Student workers are paid either minimum wage or very little above it. This, along with limited yet intense hours, has left many student workers disgruntled.
William Mea, vice president for business and finance, was able to explain the pay brackets for students on campus and the number of students that fall under each bracket.
There are currently three primary wage tiers that most students fall under. These three tiers are $10.10, $10.25 and $10.50. There are 231 students in the $10.10 tier, which is minimum wage, 140 at $10.25 and 306 at $10.50. These tiers were recently raised along with the Ohio minimum wage on Jan. 1, 2023.
The university also offers specialty positions which pay higher than the standard tiers. These specialty positions range from $11 to $14 an hour. There are currently 42 jobs at $11 per hour, eight at $12 per hour, 13 at $13 per hour and 21 at $14 per hour.
Out of 761 student workers, 89% fall into the standard wage tiers. This has the majority of student workers making at most $0.40 above minimum wage.
Kyle MacDonald works as an SI (supplemental instruction) leader for Business 101 in Academic Success. MacDonald makes $11 an hour and is typically not allowed to work over 10 hours per week. As an SI leader, MacDonald must attend business lectures twice a week, hold two sessions a week, hold office hours and set aside scheduled time to plan sessions. MacDonald also is frequently answering emails outside of work.
MacDonald’s job is crucial to the success of many students in Business 101. MacDonald stated, “It’s definitely pretty stressful… you have to plan for students whose grade quite literally depends on you.”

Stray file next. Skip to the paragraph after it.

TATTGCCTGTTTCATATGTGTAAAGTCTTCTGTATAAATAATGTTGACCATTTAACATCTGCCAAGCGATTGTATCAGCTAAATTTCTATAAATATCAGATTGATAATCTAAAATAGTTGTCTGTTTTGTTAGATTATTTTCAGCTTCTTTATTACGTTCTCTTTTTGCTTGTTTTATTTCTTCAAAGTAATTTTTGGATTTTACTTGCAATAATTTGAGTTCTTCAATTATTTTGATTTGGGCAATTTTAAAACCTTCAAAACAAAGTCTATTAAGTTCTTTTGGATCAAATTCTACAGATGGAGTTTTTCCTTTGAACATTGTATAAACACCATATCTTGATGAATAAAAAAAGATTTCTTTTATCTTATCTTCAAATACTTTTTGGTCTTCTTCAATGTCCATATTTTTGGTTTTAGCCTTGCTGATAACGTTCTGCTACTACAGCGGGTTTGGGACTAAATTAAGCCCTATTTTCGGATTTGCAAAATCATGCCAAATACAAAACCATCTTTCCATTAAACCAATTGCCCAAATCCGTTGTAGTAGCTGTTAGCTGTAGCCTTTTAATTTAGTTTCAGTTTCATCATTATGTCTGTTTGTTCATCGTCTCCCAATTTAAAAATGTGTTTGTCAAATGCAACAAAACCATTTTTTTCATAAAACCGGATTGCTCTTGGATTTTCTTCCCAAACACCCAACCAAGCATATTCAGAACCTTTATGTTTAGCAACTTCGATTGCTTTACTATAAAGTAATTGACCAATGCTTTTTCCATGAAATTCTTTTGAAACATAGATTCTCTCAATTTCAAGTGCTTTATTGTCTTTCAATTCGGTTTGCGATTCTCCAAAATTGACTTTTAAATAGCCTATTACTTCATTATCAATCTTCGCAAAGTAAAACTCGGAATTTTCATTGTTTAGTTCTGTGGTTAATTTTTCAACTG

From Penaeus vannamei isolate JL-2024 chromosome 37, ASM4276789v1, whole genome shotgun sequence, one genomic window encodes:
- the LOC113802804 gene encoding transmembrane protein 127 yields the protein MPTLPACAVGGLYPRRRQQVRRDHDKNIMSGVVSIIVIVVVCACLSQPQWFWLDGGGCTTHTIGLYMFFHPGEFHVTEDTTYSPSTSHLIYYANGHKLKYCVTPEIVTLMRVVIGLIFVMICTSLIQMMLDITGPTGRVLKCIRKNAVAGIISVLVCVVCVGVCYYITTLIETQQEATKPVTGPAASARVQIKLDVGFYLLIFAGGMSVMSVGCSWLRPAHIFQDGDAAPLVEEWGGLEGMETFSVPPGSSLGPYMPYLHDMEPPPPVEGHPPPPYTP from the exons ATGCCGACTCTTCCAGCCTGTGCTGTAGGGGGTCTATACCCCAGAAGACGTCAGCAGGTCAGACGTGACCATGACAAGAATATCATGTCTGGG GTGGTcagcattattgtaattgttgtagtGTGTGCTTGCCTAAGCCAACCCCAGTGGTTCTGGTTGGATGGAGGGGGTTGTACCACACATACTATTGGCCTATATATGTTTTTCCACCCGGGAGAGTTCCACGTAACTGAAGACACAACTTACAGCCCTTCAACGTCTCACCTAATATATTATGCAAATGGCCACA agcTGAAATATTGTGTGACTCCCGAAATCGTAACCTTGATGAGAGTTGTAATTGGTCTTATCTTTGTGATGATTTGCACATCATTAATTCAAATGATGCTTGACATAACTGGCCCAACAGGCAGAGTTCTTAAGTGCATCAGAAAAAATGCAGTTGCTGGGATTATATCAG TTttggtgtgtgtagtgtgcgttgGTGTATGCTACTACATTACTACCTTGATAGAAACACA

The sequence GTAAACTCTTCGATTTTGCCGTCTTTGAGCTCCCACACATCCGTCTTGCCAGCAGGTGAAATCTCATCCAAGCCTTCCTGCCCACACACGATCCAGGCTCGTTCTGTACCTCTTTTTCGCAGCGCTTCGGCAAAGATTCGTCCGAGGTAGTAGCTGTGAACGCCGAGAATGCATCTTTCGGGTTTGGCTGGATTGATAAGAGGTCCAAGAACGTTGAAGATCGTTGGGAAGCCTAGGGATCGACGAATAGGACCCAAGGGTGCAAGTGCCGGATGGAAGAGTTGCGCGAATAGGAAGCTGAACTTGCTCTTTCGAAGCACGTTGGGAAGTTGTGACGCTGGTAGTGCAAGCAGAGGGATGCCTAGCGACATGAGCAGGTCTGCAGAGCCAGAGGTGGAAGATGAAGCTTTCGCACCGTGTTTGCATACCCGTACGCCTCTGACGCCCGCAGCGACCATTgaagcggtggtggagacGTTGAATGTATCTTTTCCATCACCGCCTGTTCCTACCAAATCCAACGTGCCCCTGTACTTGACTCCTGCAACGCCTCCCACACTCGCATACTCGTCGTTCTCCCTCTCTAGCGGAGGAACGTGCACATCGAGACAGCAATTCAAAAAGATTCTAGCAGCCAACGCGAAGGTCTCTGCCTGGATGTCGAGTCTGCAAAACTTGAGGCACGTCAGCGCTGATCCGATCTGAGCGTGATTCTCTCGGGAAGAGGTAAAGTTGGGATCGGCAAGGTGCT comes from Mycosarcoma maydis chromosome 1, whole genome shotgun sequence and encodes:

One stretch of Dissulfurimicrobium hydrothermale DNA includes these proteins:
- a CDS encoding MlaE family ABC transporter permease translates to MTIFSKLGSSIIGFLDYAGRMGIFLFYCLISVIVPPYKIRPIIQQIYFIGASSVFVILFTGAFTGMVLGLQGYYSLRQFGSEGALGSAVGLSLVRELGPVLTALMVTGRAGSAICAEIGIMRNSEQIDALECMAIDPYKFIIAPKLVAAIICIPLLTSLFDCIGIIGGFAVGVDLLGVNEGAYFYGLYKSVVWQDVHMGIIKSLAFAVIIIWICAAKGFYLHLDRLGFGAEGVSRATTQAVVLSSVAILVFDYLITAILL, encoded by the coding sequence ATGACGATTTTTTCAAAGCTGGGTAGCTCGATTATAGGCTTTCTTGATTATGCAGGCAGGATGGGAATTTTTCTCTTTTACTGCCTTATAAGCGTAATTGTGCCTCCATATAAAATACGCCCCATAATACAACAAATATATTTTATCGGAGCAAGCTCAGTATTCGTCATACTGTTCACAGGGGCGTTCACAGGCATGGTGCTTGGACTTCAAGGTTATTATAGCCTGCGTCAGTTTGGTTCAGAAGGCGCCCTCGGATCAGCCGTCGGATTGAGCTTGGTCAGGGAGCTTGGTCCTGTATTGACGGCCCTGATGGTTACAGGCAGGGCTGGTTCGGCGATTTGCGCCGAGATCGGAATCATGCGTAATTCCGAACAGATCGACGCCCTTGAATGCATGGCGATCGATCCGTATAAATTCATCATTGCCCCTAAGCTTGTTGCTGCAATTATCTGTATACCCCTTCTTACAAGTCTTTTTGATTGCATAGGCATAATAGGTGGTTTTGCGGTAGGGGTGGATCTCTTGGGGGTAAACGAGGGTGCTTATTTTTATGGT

The stress is especially difficult to manage around finals time, when they have to try and teach a whole semester of content to students alongside studying for their own finals.
MacDonald is currently planning on leaving the SI position at the end of the semester, as they work as a barista for Starbucks making almost $16 an hour. MacDonald likes the student worker positions for convenience and working in a field they are interested in, but they feel as if it is too stressful for too little pay.
Hannah Kavanaugh works two jobs in the Capital Conservatory. Kavanaugh works as an office worker and as event staff. Both jobs pay $10.50, with the office job being roughly 9 hours per week and the event staff job being between 2-6 hours per week. Regarding the pay, Kavanaugh mentioned, “Well I’m from Missouri, and our minimum wage is like $11 or $12, so it was kinda a bit of a bite to the financials when I started work because it was less than I was getting paid to be a fast food worker.” Along with the lower pay, Kavanaugh is only allowed to work a certain number of hours every week, which limits their income.
However, Kavanaugh does like the jobs for the convenience, the ability to work in their field and the ability to be flexible with their scheduling. Kavanaugh can accomplish other work while at the office, as well – something they find valuable as a music student. They have learned valuable office skills that will be useful in life, a benefit that cannot be understated.
Ryan Saulins, a student worker who assists with tracking statistics for the university’s athletics, loves their job. Saulins gets to watch sports and spend time with like-minded people, two things they enjoy greatly. Saulins wants to eventually work in an NFL (National Football League) front office, and this job has provided them with valuable connections that may lead to internships or other opportunities.
Saulins makes $10.50 an hour, averaging roughly 8 hours per week. Saulins did, however, state that “…with the pay, it doesn’t matter.” Saulins also works an off-campus job at CVS Pharmacy, where they make $15 an hour and average between 12 and 20 hours per week.
Saulins finished the interview by commenting on their own privilege. Saulins has a separate job with more pay, lives 20 minutes from campus and is financially stable. They said, “If they (student workers) rely on a campus job, then I could completely understand why they deserve more money. In my case, I don’t specifically need it and that extra money is just a bonus to me. If it was like $6 an hour, then I’m like, ‘Cool, whatever.’”